USRTK, a nonprofit funded almost entirely by the Organic Consumers Association, launched an investigation into “the collusion between Big Food, its front groups, and university faculty and staff to deliver industry PR to the public.”

    As part of its ongoing investigation, the group filed FOIA requests to obtain the emails and documents from 43 public university faculty and staff. The requested documents included records from scientists, economists, law professors, extension specialists and communicators — all of whom, as the group points out, were conducting work in public institutions, all funded by taxpayers.

    On its website, the group says, "We believe the public deserves to know more about the flow of money and level of coordination between public university scientists and other academics, and the agrichemical and food companies whose interests they promote."

    And now we do. And we know exactly how the latest plan to deceive, involving a paid PR firm posing as an independent third party, was hatched. According to Mother Jones, in an August 2013 email to nine prominent academics, Monsanto's strategic engagement lead Eric Sachs broached a plan: that the group would pen "short policy briefs on important topics in the agricultural biotechnology arena," chosen "because of their influence on public policy, GM crop regulation, and consumer acceptance."

    Sachs assured the professors that the project would be handled discreetly. Two outside entities — an industry-funded group called the American Council on Science and Health and a PR outfit called CMA — would "manage the process of producing the policy briefs," "coordinate website posting and promotion," and "merchandize" the briefs by helping turn them into "op-eds, blog postings, speaking engagements, events, webinars, etc." This third-party management is "an important element," the Monsanto exec added, "because Monsanto wants the authors to communicate freely without involvement by Monsanto."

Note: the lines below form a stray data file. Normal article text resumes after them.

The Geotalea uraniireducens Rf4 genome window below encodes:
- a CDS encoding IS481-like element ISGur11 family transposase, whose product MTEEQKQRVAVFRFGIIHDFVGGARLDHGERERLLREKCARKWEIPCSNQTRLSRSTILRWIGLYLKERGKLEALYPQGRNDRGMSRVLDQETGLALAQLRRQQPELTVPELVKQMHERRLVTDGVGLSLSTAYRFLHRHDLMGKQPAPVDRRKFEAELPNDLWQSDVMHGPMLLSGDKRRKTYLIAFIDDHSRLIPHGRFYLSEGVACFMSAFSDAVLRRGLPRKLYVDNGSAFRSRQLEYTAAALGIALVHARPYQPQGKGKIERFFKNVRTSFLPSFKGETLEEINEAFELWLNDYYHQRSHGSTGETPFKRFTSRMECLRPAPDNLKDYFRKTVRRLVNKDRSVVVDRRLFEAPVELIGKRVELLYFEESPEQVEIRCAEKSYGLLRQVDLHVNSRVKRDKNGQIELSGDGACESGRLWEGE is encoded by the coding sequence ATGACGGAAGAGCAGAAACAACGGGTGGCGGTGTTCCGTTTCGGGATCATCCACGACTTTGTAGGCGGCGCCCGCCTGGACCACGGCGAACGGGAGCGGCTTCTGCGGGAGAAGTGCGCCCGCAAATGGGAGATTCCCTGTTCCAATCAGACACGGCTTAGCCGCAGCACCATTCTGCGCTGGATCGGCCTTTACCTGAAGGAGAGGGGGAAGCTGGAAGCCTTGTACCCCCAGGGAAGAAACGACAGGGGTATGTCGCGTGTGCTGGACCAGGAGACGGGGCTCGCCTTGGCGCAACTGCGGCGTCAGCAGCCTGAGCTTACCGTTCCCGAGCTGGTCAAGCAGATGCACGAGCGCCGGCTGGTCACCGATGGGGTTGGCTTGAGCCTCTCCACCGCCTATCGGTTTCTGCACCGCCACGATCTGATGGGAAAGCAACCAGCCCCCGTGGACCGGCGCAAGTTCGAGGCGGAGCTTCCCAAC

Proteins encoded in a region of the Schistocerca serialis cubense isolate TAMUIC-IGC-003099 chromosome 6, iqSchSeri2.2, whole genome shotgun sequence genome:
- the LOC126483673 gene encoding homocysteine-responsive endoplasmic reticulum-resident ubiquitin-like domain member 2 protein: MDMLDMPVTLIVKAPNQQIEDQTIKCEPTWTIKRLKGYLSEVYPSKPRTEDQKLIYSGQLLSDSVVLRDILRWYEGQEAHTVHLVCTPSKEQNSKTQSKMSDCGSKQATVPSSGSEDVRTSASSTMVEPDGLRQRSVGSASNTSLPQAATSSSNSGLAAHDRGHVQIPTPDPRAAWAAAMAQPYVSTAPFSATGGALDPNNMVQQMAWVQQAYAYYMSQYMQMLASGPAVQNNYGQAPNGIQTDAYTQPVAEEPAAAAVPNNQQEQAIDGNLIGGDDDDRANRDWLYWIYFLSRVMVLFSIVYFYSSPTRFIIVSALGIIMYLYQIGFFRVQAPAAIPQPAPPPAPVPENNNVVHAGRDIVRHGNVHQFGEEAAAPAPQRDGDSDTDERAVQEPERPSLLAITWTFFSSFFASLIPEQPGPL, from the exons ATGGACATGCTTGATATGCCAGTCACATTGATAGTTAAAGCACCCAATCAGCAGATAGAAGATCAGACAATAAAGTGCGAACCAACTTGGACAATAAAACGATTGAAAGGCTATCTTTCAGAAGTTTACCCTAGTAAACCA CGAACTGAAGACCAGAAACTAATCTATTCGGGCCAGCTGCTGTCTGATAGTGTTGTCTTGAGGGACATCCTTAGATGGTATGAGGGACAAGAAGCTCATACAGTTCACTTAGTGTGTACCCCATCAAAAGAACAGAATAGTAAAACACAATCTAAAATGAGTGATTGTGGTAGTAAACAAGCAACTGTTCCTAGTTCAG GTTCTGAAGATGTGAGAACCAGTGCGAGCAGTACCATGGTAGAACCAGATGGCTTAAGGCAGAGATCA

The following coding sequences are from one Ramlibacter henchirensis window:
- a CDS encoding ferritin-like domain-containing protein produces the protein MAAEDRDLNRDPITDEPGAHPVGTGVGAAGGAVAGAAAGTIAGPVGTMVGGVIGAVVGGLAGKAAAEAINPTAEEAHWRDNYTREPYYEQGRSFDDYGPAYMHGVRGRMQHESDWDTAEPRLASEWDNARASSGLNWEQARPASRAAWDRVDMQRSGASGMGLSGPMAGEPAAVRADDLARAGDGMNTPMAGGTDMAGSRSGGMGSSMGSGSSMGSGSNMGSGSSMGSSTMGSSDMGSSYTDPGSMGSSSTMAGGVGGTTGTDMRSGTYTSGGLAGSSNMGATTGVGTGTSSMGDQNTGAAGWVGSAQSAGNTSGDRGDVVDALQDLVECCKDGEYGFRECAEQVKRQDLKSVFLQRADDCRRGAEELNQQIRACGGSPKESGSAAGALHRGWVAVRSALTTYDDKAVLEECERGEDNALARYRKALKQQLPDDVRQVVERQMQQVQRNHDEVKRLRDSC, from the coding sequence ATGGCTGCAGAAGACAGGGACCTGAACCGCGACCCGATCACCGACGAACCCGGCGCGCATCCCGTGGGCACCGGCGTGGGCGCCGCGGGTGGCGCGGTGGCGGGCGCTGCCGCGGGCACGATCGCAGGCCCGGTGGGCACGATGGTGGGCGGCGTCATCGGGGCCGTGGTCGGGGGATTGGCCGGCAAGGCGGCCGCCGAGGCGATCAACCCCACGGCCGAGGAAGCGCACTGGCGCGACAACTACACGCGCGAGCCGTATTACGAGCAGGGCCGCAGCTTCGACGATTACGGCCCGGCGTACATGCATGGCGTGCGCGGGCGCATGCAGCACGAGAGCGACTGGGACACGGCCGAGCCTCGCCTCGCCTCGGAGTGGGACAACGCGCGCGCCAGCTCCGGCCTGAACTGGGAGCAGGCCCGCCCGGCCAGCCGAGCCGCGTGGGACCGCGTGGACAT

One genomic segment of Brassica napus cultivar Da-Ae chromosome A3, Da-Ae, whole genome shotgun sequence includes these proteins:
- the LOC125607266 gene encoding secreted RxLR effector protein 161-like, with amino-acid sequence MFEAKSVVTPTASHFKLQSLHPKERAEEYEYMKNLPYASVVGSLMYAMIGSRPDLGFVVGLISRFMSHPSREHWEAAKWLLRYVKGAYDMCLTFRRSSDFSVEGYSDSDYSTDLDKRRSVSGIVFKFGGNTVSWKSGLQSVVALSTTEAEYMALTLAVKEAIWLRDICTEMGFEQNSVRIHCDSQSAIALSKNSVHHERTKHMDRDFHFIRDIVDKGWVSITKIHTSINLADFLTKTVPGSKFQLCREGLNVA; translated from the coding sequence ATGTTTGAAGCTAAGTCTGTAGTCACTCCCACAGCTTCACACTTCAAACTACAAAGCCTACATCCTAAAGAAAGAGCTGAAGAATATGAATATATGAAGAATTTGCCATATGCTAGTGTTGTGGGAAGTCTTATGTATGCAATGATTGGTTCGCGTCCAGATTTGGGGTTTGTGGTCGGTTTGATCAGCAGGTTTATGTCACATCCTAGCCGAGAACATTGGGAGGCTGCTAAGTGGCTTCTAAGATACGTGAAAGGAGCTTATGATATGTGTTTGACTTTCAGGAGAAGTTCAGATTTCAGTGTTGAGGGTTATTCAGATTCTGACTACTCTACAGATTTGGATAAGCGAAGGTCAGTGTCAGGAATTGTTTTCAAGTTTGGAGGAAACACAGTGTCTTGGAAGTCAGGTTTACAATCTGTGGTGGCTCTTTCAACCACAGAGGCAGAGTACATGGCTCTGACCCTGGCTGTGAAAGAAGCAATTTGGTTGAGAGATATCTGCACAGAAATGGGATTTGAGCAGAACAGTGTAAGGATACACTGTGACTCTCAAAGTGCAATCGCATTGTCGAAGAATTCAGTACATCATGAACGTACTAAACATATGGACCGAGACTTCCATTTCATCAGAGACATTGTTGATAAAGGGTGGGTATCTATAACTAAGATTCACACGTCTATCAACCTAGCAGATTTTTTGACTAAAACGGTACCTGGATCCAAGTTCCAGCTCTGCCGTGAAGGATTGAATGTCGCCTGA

In a September 5 article, New York Times reporter Eric Lipton credited USRTK with obtaining “thousands of pages” of emails, many of which the Times then requested on its own. After reviewing the documents, and describing some of the email exchanges between Monsanto’s PR firm and academics who were solicited to write articles, Lipton concluded that Monsanto’s strategy was effective:

    The efforts have helped produce important payoffs, including the approval by federal regulators of new genetically modified seeds after academic experts intervened with the United States Department of Agriculture on the industry’s behalf, the emails show. Lipton singled out, among others, Kevin Folta, chairman of the horticultural sciences department at the University of Florida. Monsanto recruited Folta, Lipton wrote, ”to help with ‘biotechnology outreach’ and to travel around the country to defend genetically modified foods.”

    Folta, who according to the Times became “part of an inner circle of industry consultants, lobbyists and executives who devised strategy on how to block state efforts to mandate G.M.O. labeling and, most recently, on how to get Congress to pass legislation that would pre-empt any state from taking such a step, received a $25,0000 grant from Monsanto to fund his travel and “outreach.” According to Bloomberg, the University of Florida donated the $25,000 to charity — after the Times story ran.

    Despite the grant, and the incriminating emails revealed by the Times, Folta has long denied any “formal connection” to Monsanto. (USRTK provides a list of Folta’s many denials).

    The Times also singled out Bruce M. Chassy, a professor emeritus at the University of Illinois, who in 2011 received a grant for an undisclosed amount to support “biotechnology outreach and education activities." Emails obtained by the Times reveal that Chassy and a Monsanto executive talked about efforts to persuade the U.S. Environmental Protection Agency (EPA) to “abandon its proposal to tighten the regulation of pesticides used on insect-resistant seeds."